660 F.2d 954 (4th Cir. 1981), 79-1613, American Paper Institute v. United States E.P.A.
|Docket Nº:||79-1613, 79-1694, 79-1738, 79-1782, 79-1787 and 79-1804.|
|Citation:||660 F.2d 954|
|Party Name:||AMERICAN PAPER INSTITUTE, National Forest Products Association, James River Paper Company, Georgia-Pacific Corporation, the Mead Corporation, Westvaco Corporation, Weyerhaeuser Company, St. Regis Paper Company, Union Camp Corporation, Boise Cascade Corporation, Petitioners, and The Corn Refiners Association, Inc., Miller Brewing Company, the Great|
|Case Date:||July 28, 1981|
|Court:||United States Courts of Appeals, Court of Appeals for the Fourth Circuit|
Argued Oct. 7, 1980.
Henry L. Diamond, Washington, D. C. (John N. Hanson, Jonathan Z. Cannon, Beveridge, Fairbanks & Diamond, Washington, D. C., Richard L. Williams, James L. Sanderlin, Robert E. Payne, David E. Evans, Thomas W. McCandlish, McBuire, Woods and Battle, Richmond, Va.; Russell S. Frye, Smith & Schnacke, Dayton, Ohio, William M. Bradner, Jr., New York City, Michael K. Glenn, Chadbourne, Parke, Whiteside & Wolff, Charles F. Lettow, Janet L. Weller, Cleary, Gottlieb, Steen & Hamilton, Norton F. Tennille, Jr., Thomas H. Milch, Robert S. Angyal, Arnold & Porter, Washington, D. C., Lewis T. Smoak, Eric C. Schweitzer, Ogletree, Deakins, Smoak, Stewart & Edwards, Greenville, S. C., Richard E. Schwartz, Thomas L. Anderson, Collier, Shannon, Rill, Edwards & Scott, H. Edward Dunkelberger, Steven S. Rosenthal, Theodore L. Garrett, Covington & Burling, Washington, D. C., on brief), for petitioners and intervenors.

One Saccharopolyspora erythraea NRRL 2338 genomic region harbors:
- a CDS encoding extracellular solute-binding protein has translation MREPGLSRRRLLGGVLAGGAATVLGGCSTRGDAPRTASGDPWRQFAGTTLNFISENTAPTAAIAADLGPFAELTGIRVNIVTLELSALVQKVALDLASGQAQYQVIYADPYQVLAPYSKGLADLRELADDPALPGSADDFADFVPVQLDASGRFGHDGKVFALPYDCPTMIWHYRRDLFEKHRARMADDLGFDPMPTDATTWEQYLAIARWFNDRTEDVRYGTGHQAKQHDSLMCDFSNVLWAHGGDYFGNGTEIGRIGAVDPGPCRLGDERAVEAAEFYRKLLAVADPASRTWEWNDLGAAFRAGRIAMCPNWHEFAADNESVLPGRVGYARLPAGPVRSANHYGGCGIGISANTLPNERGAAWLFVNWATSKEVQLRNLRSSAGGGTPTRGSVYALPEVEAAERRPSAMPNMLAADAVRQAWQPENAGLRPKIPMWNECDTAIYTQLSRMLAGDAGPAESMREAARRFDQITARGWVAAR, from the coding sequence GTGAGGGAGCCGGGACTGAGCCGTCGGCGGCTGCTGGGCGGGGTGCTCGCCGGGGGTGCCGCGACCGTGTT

Ronald C. Hausmann, Pollution Control Section, U. S. Dept. of Justice, Washington,
C. (Michelle B. Corash, Gen. Counsel, Barry Malter, E. P. A., James W. Moorman, Asst. Atty. Gen., Angus MacBeth, Deputy Asst. Atty. Gen., Donald W. Stever, Jr., Chief, Pollution Control Section, Jeffrey M. Gaba, E. P. A., Washington, D. C., on brief), for respondents.
Before WIDENER, PHILLIPS and ERVIN, Circuit Judges.
ERVIN, Circuit Judge:
The petitioners in these consolidated cases seek judicial review of the actions of the Administrator of the Environmental Protection Agency (EPA) in issuing regulations pursuant to section 304(b)(4)(B) of the Clean Water Act ("the Act") 1 promulgating effluent water limitations controlling conventional pollutants 2 from private industrial sources in accordance with section 301(b)(2)(E) of the Act. 3 This court is vested with the responsibility and authority for making a pre-enforcement examination of the EPA guidelines by section 509(b)(1)(E) of the Act. 4